Join the National Alliance of Preservation Commission (NAPC) and the State Historic Preservation Division (SHPD) for a free training on how your local historic preservation commissions and the Certified Local Government (CLG) program can help you preservation your historic resources.
Attendees will learn:
- Legal framework for historic preservation
- Responsibilities of a CLG
- Standards and guidelines for reviewing projects involving historic properties
- Ins and outs of CLG Grants
- Developing effective CLG projects
Kauai – Monday October 24, 2016
Lihue Civic Center, Moikeha Building,
Meeting Room 2A/2B, 4444 Rice Street, Lihue
Maui – Wednesday October 26, 2016
Maui Arts & Cultural Center,
Haynes Meeting Room, One Cameron Way, Kahului
Kona – Friday October 28, 2016
Natural Energy Laboratory of Hawaii Authority (NELHA)
73-4460 Queen Kaahulman Highway, Kailua-Kona
The National Alliance of Preservation Commissions was founded in 1983 in response to amendments to the National Historic Preservation Act of 1966. These amendments provided financial assistance to local governments that met requirements of the Certified Local Government program, including the establishment of a local preservation ordinance and commission. NAPC was formed to provide a forum for commissions to discuss mutual problems and to serve as a national voice representing the particular needs of commissions.
The Commission Assistance and Mentoring Program (CAMP®) is the signature training offered by the National Alliance of Preservation Commissions (NAPC). CAMP® is led by qualified preservation professionals in support of local preservation commissions and the NAPC’s mission to build strong local preservation programs through education, advocacy, and training. The goal of CAMP® is to provide high-quality, engaging and informative training to preservation related boards and commissions of all types through presentations, hands-on exercises, group discussions and networking (mentoring) opportunities via live training. Trainers include commissioners, local, state and national staff members, attorneys and commission partners.
Trainers for the 2016 CAMP include Ramona Bartos, John Williams, and Wade Broadhead.
Ramona Murphy Bartos is Deputy State Historic Preservation Officer and Administrator of the State Historic Preservation Office for the State of North Carolina. She is an alumna of the joint Juris Doctor / Master of Historic Preservation Program at the University of Georgia, and Emory University (BA History and International Studies). Prior to her position in state public service, Ramona practiced law for nearly a decade in Georgia as an attorney in private practice for both private and local government clients, and served as a city attorney.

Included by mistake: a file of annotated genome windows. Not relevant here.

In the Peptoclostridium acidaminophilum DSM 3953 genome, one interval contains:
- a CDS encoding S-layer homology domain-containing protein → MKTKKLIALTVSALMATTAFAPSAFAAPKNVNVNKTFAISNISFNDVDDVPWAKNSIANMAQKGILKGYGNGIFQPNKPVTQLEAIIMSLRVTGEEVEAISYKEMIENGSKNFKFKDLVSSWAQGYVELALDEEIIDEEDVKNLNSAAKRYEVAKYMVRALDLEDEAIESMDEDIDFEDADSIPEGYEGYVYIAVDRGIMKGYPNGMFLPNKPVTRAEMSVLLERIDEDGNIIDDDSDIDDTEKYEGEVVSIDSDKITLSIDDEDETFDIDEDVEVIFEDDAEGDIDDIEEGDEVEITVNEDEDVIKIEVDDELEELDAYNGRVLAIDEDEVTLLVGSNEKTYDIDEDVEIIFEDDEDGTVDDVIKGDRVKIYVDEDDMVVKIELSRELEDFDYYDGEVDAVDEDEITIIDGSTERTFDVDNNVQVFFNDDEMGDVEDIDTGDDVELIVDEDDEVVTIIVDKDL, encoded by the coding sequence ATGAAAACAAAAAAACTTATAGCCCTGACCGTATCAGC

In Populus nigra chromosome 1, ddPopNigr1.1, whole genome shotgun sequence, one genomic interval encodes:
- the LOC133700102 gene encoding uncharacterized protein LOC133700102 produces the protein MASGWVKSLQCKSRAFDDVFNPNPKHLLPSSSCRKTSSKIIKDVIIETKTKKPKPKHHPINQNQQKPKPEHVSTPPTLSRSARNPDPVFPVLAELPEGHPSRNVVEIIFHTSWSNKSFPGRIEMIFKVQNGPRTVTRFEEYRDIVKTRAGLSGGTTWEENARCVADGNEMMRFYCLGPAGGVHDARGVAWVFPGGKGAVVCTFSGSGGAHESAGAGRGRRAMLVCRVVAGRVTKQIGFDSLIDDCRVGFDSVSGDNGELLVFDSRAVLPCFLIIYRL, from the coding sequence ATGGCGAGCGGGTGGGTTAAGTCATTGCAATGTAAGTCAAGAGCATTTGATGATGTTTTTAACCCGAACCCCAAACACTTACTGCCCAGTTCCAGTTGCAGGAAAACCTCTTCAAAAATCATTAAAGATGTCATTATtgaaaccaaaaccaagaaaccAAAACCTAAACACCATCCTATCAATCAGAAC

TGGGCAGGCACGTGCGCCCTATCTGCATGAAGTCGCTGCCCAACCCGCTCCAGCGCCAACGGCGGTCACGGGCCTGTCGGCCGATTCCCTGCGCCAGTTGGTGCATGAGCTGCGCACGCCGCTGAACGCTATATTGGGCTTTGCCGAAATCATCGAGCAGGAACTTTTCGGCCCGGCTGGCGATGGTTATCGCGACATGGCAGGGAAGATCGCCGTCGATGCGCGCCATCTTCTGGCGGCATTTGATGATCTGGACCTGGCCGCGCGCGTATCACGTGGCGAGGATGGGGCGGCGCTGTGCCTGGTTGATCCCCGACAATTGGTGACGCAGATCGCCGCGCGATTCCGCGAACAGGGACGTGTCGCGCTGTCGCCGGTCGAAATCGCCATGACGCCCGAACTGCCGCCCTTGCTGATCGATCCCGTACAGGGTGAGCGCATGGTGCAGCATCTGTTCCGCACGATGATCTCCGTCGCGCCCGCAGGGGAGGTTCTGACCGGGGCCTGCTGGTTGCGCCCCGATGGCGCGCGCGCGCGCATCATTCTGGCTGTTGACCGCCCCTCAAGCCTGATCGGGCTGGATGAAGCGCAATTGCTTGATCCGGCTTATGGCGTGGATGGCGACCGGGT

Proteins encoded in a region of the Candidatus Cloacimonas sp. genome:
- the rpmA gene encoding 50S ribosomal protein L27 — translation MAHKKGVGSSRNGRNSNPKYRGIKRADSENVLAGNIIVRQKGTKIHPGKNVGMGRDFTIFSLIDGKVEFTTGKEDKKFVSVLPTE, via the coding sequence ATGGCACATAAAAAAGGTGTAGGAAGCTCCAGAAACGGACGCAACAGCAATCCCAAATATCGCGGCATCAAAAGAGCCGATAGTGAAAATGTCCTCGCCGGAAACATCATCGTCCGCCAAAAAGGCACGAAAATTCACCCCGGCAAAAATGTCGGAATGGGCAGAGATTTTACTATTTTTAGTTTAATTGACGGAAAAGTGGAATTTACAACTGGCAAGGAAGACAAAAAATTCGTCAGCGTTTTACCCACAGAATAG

Wade Broadhead is currently the Planning Director of Florence, Colorado working on development and preservation issues. He was most recently a Land Use Planner and Staff to the City of Pueblo’s Historic Preservation Commission where he worked from 2005-2014. Prior to his career in planning and preservation Wade worked as an archaeologist and GIS Supervisor conducting consulting work across the southwestern United States. In Pueblo, Wade helped spearhead an engaging neighborhood-based historic context approach which surveyed most historic neighborhoods as well as its Post-War Resources. He volunteered to serve as a grant reviewer for the State Historical Fund from 2010-2011; he was an Endangered Places Reviewer from 2009-2011; and, he presented papers at the National Trust for Historic Preservation, NAPC Forum, APA, and Saving Places Conferences over the past two years. Wade has a passion for Mid-Century Modern Architecture and social history as well as citizen engagement. He especially enjoys revitalization efforts in Right Sizing Cities and working with minority populations and low income neighborhoods to make preservation relevant. Wade is currently establishing a commission and applying for CLG status in Florence Colorado, population, 3800. Wade has four small budding preservationists under the age of 13.
John (Jack) Williams is the founding principal of John Williams I Architect. His firm provides design services to private clients and consultant services to the preservation community. As the Principal-In-Charge, he leads project teams designing private residences, rehabilitating historically significant resources, and conducting workshops focused upon preservation topics. His current responsibilities include project management, coordination, and design. Mr. Williams was appointed by former President Bush and has served on the United States Advisory Council on Historic Preservation for the past eight years. John was also appointed by then Governor Locke to the Washington State Advisory Council on Historic Preservation and reappointed by past Governor Gregoire as its Chairman where he served for ten years. He has served as Vice President of Preservation Action and enjoyed serving as Chairman of the National Alliance of Preservation Commissions. He was the Chair of the Pike Place Market Historical Commission, Chair of the Oysterville Design Review Board, and a past member of the King County Landmarks Commissions.
Please register with the following form.